A song for supper - Issue 12 - Magazine | Monocle

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“We’re eating my last meal in my kitchen because although the house is unfinished, it’s comfortable. What’s the point in saying you’d have your last meal on top of a mountain in Naples or something? It’s a shame we couldn’t make it down to the beach for a winter barbecue on the dunes, though. I’m quite sentimental about places like that, but on the other hand I’m moving all the time.

I like the idea of sitting here like Nero as Rome burns in an unfinished house with a building site for a garden. I don’t have any cutlery or crockery or glasses, so I went around the corner to the restaurant Gusto to borrow some. After lunch, I’m going to take them round to my sister’s to wash them up. I’m lucky I have two very good friends who are cooks. Pierre here is a genius who once made me a birthday soup called Soupy Woupy and my friend Bobby is Balinese – he runs the best Indonesian restaurant in the Netherlands, just around the corner. One of my motivations for buying this place and installing a professional kitchen was to learn from these guys how to cook.

I grew up in a village on an island south of Rotterdam where my father was a priest. If you live in a city you’re more anonymous, but in a village everyone knows you’re the son of a preacher man. So it was good to get out.

I grew up eating plain Dutch food. My mother’s not a great cook and my father has no taste buds – he can’t taste or smell a thing – so he wasn’t a very severe critic of anything that was put on the table.

After I moved to England, I did a lot of work for the NME. I’d meet bands on tour and end up having some sort of snack at a gig, but then again I’ve also eaten in five- and six-star hotels, so I’ve seen it all and eaten it all. In fact, I’ve been spoilt. I’m very lucky to have had two long relationships with women who could cook wonderfully – one was a cook. So I love good food although I can’t do it myself: last time I cooked in London the fire brigade was in my kitchen within 15 minutes. I was trying to grill some tuna.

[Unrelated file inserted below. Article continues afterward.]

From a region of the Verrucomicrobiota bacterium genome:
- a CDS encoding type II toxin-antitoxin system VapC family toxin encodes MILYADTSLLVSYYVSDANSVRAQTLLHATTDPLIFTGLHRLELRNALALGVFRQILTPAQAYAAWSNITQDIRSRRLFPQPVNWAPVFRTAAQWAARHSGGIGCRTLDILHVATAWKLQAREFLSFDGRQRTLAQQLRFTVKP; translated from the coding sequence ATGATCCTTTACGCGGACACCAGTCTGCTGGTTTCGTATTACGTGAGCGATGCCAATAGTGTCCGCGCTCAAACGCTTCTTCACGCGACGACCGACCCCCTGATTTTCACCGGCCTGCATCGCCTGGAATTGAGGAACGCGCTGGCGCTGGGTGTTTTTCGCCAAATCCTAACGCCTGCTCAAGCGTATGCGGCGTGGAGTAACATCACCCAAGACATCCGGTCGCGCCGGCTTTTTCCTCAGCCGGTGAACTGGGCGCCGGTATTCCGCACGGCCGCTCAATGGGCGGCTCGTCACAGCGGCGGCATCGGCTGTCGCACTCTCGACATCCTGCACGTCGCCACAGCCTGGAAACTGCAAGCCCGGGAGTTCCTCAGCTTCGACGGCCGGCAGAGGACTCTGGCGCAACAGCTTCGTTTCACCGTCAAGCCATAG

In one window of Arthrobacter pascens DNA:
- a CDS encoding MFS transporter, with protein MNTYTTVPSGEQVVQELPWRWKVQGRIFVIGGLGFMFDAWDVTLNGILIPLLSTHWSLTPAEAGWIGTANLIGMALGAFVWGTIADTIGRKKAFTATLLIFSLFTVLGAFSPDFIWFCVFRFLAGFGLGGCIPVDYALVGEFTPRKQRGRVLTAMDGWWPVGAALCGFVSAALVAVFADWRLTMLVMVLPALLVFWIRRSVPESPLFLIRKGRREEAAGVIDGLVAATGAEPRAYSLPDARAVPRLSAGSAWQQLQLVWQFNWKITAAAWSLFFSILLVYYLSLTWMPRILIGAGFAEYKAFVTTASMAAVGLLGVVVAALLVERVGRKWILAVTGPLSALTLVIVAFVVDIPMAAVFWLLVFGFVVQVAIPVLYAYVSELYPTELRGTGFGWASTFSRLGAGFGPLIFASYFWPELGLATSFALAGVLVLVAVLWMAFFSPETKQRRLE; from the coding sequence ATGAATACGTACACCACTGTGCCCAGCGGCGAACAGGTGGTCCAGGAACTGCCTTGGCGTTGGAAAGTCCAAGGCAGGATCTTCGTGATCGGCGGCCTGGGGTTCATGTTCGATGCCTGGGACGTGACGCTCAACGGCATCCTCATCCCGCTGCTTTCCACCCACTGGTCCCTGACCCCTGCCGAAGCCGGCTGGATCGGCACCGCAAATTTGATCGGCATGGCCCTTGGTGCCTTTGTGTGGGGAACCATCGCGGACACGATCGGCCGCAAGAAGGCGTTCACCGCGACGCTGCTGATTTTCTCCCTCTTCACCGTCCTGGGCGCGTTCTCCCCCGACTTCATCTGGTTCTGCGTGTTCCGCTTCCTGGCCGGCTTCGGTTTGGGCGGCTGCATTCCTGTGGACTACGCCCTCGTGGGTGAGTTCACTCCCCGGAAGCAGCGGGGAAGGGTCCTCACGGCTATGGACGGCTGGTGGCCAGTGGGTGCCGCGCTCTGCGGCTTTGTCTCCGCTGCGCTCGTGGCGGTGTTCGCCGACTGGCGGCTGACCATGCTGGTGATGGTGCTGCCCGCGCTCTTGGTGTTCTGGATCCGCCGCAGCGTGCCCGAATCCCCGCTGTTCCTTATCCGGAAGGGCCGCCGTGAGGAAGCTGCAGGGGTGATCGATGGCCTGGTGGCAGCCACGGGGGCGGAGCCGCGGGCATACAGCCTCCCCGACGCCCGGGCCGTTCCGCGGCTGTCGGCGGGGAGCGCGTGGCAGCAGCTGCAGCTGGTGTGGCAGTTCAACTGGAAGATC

I think my last meal would be my last meal. There’s no eating after you’re dead, but your spirit survives. It’s not exactly ­religious, although I think there’s a Protestant element in my photography – that it can’t just be for entertainment – you have to make something that people haven’t made yet. You can’t go through life without there being any meaning to what you’re doing. That’s why I’m always working. The Protestant work ethic is ­incredible – and I’m trying to fight it! Listen, I keep on calling this food ‘saviour’ rather than ‘savoury’ – religion’s everywhere – you can’t escape it. I think directing Control was quite a Protestant, northern European thing for me, too.

I’ve been based in London for 28 years, but I’m not sentimental about spending less time there and building a house back in Holland. There’s something about the European way of looking at things that appeals to me as a photographer and director. I love Dutch and German paintings. The visual culture here is rich in a way that it isn’t in England. But I love England for its wonderful ability to promote, package and present. It’s funny, but not unnatural, that Britain’s premier art collector made his fortune in advertising.

I trust my gut whether I’m eating or not. I think gut feeling is the only thing you can rely on. When I started taking photographs, I turned up and used what I had – both in terms of equipment and environment. Choice is not always a good thing. That’s why we’re eating Everybody’s Talkin’. It’s one of my favourite songs and the theme to Midnight Cowboy, one of my favourite films, but Pierre has chosen the food and that choice is fine by me.”

The menu (as a song)

Anton Corbijn’s last meal
Cooked by his old friend, Pierre Wind, who, after a stellar career in Michelin-starred restaurants around the world, now creates unusual culinary delights for parties and private clients. Using musical notes as ingredients, Wind cooked the Harry Nilsson hit “Everybody’s Talkin’” for Corbijn’s last meal. With half an eye on the saucepan and half on the musical score, Wind says that he cooks notes rather than lyrics, despite the fact that Madonna’s “Like a Virgin” turned out to be a mackerel croquette.


Anton Corbijn
Born in 1955 in Strijen, Holland, Anton Corbijn moved to England to pursue his dream of becoming a photographer. Corbijn quickly began mixing regular portraiture with chronicling the burgeoning post-punk scene. After shooting Bowie and the Stones and forming a brotherly bond with U2, Corbijn turned his hand to directing videos for Nirvana and Depeche Mode before making his first feature film in 2007. Control is the story of the rise and demise of Joy Division and its lead singer, Ian Curtis.

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